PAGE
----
Finance / Tunisia

Banking on change

An overhaul of the Tunisian banking is expected to give the country the means to fulfil its ambitions.

Banking on change

Avenue Mohamed V in the financial district of Tunis

Tunisian banks are involved in more than 85 % of investments and financing of the country’s economy. However, the banks suffer from a chronic lack of liquidity that forces them to seek refinancing from the central bank (BCT). Both the International Monetary Fund and the credit rating agencies have recently expressed their concern about the situation. The Tunisian State has therefore decided to act, commissioning a major audit of the three large public banks, whose results will be published by the end of 2013.

The public banks under scrutiny
The lack of autonomy of the three public banks – Société Tunisienne de Banque (STB), Banque Nationale Agricole (BNA) and Banque de l’Habitat (BH) – has thwarted their modernisation. While sta-ting that « they play an essential role in the financing of the economy and the mobilisation of savings, and remain at the service of state enterprises, particularly during difficult times », the governor of the BCT admits that they face considerable difficulties. Although they account for 37% of total assets in the sector, how to address their undercapitalisation is a constant question mark. Merge them into a single public banking entity or privatise them partially? Their fate will be settled once the ongoing audit is completed.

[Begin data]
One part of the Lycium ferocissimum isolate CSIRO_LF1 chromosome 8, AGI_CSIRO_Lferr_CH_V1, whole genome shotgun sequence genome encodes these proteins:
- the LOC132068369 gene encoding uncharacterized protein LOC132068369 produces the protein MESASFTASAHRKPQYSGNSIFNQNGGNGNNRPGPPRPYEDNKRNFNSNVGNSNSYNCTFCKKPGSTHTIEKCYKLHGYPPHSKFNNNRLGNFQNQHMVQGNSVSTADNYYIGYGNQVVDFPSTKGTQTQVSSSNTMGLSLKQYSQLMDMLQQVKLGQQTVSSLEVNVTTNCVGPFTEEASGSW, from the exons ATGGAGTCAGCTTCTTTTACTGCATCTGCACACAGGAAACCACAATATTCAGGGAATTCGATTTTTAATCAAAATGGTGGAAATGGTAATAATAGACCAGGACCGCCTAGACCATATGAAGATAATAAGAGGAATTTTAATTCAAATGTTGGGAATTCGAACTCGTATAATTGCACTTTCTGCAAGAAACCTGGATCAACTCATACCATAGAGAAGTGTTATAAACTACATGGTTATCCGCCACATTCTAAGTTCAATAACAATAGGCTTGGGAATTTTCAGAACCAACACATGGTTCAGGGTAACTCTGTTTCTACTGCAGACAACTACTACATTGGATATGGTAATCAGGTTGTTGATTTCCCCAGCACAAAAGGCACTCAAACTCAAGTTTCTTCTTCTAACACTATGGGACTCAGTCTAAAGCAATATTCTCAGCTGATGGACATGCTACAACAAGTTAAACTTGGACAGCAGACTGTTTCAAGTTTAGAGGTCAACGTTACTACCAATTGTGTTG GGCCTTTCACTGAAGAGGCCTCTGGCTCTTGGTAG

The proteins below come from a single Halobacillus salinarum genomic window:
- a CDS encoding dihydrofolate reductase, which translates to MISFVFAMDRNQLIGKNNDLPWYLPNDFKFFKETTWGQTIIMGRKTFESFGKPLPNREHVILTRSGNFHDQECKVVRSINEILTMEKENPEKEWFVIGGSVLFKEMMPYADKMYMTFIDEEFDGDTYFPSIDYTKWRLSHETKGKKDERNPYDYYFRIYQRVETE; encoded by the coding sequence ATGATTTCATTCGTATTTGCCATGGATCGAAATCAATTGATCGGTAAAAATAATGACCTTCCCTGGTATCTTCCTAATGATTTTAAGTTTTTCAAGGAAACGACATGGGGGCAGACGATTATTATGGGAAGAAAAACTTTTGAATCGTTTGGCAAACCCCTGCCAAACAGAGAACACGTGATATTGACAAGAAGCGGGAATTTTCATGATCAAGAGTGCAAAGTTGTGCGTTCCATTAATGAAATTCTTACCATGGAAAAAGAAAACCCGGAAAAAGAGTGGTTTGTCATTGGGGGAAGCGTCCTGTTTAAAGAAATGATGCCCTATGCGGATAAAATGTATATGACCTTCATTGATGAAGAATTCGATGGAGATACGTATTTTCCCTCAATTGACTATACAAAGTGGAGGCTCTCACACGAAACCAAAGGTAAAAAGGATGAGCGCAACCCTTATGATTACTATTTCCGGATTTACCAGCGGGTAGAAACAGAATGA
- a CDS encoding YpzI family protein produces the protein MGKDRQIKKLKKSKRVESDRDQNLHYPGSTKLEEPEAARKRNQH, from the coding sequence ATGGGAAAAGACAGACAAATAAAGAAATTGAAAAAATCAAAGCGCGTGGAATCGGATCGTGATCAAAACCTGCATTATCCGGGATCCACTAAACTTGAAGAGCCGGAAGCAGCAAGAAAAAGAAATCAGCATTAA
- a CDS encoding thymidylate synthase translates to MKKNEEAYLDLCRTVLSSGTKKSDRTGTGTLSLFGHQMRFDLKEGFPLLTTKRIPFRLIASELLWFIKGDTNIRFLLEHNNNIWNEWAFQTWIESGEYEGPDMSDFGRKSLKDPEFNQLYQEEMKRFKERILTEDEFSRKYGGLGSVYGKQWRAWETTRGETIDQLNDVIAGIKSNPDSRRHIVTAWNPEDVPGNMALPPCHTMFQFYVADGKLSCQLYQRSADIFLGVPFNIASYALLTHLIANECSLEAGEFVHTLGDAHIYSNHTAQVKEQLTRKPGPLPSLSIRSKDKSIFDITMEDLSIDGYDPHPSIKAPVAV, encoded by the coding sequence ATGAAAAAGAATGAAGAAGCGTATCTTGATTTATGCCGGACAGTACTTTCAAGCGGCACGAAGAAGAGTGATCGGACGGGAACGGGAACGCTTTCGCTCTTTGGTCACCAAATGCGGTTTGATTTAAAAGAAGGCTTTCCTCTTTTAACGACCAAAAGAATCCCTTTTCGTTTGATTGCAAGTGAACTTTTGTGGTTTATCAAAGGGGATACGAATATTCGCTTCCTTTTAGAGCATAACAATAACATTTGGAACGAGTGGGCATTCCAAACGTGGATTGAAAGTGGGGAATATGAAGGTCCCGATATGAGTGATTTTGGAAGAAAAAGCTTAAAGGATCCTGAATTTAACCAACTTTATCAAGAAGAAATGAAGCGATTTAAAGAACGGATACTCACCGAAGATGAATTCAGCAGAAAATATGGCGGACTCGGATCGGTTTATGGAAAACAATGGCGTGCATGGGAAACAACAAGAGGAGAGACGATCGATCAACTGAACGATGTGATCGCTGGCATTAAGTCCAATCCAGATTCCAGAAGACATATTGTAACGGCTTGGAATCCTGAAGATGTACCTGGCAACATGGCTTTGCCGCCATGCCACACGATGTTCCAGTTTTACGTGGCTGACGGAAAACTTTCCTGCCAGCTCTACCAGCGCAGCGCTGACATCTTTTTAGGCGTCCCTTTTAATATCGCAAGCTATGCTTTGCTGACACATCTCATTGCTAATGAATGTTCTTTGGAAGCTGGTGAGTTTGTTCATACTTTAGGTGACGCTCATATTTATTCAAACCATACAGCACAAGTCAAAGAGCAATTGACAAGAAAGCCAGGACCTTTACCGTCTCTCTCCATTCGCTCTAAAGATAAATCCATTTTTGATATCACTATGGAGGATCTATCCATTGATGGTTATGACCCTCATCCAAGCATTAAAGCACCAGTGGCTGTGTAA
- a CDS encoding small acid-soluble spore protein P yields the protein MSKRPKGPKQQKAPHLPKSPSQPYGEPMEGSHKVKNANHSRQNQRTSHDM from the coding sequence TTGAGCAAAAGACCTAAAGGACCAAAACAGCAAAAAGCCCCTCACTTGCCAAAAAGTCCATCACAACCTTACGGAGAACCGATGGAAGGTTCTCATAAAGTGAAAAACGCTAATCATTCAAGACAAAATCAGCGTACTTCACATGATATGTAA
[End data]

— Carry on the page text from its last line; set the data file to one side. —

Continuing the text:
A plethora of private banks
For 10 million inhabitants, thirty banks – of which ten account for 90% of the total business volume. The moral of the story is: there are too many banks for such a tiny market. Hence, a restructuring of private banking is also expected, and the only conceivable path is consolidation with the primary goal of increasing equity capital levels.

Islamic banking, a source of liquidity?
Seen as a true revolution in the country, the Finance Act 2013 provides for the issue of sukuks* for a total value of some 630 billion dollars. This unprecedented resort to an instrument of Islamic finance can, however, be explained by a need for liquidity and diversification of the budgetary financing sources. Now the challenge lies in persuading Tunisians to engage in a form of economics they are unfamiliar with, despite the fact that there are already three Islamic banks operating in the country (Al Baraka, Annoor and Zituna).